Currency Conversion with Javascript Iteration

Missing that handy currency/country conversion link on your favorite page? A quick bookmarklet can fix that.

We will put together some javascript to iterate over our currency elements to do the conversion for us. In this case, we are looking at the bicycle site road.cc and we wish to convert review prices from Pounds to US Dollars.

Screenshot 2013-12-29 22.55.21
road.cc reviews before conversion (http://road.cc/show/review-section/road-bikes/35)
Screenshot 2013-12-29 22.55.31
road.cc reviews after conversion (http://road.cc/show/review-section/road-bikes/35)

 

 

 

 

 

 

 

 

 

We first select all of our data of interest. In this case, our data is in a div with a specific class that merely contains the price.

var data = document.getElementsByClassName("review-price");

Next we will iterate over this data and convert the price using a decent approximation based upon today’s conversion rate. However, we have two considerations; the price div also contains the Pound character which we will first cut out before converting with the replace call and we will also want to round to two decimal places for sanity.

for (var i = 0; i < data.length; i++) {
   data[i].innerHTML = Math.round(data[i].innerText.replace('£', '') * 1.6479 * 100) / 100;
}

If you try and run this, you may notice one caveat – road.cc uses infinite scroll. This means that we will convert material that is currently loaded, however, upon scrolling down and with the loading of additional content, we would have to run the bookmarklet again to convert this newly loaded data. The problem is that we would convert our previously adjusted price data again. To prevent this issue, we can modify our code to convert data that begins with the Pound but not Dollar symbol.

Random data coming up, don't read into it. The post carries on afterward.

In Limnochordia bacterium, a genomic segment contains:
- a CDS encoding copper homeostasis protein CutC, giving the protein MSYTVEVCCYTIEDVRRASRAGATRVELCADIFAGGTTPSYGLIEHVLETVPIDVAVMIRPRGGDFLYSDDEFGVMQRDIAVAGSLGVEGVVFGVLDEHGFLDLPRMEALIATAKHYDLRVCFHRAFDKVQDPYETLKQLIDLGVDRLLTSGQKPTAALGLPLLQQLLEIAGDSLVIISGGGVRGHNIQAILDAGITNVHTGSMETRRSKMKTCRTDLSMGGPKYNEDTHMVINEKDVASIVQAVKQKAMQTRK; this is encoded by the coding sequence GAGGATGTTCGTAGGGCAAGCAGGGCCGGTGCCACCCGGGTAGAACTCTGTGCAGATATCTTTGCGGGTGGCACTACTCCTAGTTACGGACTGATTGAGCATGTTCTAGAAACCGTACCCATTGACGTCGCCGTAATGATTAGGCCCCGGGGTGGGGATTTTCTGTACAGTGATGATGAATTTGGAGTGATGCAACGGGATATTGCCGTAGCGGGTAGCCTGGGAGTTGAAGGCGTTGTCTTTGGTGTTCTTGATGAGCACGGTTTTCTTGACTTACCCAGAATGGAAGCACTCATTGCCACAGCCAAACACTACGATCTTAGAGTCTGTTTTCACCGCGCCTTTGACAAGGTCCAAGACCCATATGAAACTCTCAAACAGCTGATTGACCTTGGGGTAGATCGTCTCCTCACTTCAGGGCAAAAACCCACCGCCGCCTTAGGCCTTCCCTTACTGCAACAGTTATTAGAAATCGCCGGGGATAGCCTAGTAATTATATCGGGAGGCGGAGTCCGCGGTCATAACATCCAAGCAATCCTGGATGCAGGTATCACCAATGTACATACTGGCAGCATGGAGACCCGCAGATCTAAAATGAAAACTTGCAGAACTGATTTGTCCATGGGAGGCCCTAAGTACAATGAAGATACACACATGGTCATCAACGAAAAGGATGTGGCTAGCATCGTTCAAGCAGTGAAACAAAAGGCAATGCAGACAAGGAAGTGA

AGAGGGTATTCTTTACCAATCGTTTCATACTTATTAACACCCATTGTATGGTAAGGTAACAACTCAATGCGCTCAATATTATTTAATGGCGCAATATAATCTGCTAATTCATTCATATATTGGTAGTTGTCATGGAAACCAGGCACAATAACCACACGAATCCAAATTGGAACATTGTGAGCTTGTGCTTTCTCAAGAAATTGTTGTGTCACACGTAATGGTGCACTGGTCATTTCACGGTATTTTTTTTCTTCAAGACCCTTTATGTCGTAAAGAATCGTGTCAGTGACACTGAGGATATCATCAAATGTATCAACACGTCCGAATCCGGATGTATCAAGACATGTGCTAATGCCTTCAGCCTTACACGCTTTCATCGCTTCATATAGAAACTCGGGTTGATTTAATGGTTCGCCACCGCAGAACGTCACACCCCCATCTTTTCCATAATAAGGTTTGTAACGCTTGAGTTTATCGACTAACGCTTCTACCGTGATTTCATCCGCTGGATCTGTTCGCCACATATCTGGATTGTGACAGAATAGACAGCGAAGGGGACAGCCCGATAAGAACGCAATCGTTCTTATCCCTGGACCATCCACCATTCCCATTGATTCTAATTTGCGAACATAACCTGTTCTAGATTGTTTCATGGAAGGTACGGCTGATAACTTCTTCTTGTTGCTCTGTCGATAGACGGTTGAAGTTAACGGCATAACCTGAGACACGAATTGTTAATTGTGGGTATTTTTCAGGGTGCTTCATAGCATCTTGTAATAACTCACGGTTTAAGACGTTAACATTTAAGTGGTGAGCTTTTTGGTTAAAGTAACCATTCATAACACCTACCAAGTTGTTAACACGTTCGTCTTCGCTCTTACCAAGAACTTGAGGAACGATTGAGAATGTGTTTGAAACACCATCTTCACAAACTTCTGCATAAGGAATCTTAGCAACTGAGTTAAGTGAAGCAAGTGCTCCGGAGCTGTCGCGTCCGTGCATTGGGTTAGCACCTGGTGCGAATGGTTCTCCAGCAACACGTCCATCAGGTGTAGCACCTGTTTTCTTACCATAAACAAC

function () {
    var data = document.getElementsByClassName("review-price");
    for (var i = 0; i < data.length; i++) {
        /* change class so we don't suck it up again since we have to re-run the bookmarklet
       again because of infinite scroll
      */
        if (data[i].innerHTML.indexOf("£") != -1) {
            data[i].innerHTML = '$' + Math.round(data[i].innerText.replace('£', '') * 1.6479 * 100) / 100;
        }
    }
}

Now, remember, we wrap this in a javascript declaration to create our bookmarklet. Thus, the final version will result in the following when we place our pieces of code together.

javascript: (

function () {
    var data = document.getElementsByClassName("review-price");
    for (var i = 0; i < data.length; i++) {
        /* change class so we don't suck it up again since we have to re-run the bookmarklet
       again because of infinite scroll
      */
        if (data[i].innerHTML.indexOf("£") != -1) {
            data[i].innerHTML = '$' + Math.round(data[i].innerText.replace('£', '') * 1.6479 * 100) / 100;
        }
    }
}())

Running the bookmarklet should now convert currency data to US Dollars which works with infinite scroll by re-clicking the bookmarklet as new data is loaded.

Cook your RAW photos into JPEG with Linux

NOTE: This is a ported post from the old Mutaku site. Original post information:
Thursday, August 14 2008 @ 04:50 PM EDT Contributed by: xiao_haozi

Shooting in RAW format is great for the photography buff. However, when it is time to share with others, post on your photo gallery, or print at the local photo printing shop, you want something more portable. Here we’ll look at converting RAW photos (specifically Canon’s CRW format) into JPEGs using a batch command-line approach in BASH.

We will be using two tools to do our batch conversion:

1- DCRAW (available here)

2- CJPEG (available here)

CJPEG is part of the standard JPEG library (libjpeg) so you should already have that installed. If not you can find the source here and built as such:

./configure --enabled-shared
 make 
 make install (as root, e.g. sudo make install)

DCRAW is available here and can be built as such:

wget http://www.cybercom.net/~dcoffin/dcraw/archive/dcraw-8.87.tar.gz
tar xzvf dcraw-8.87.tar.gz
cd dcraw-8.87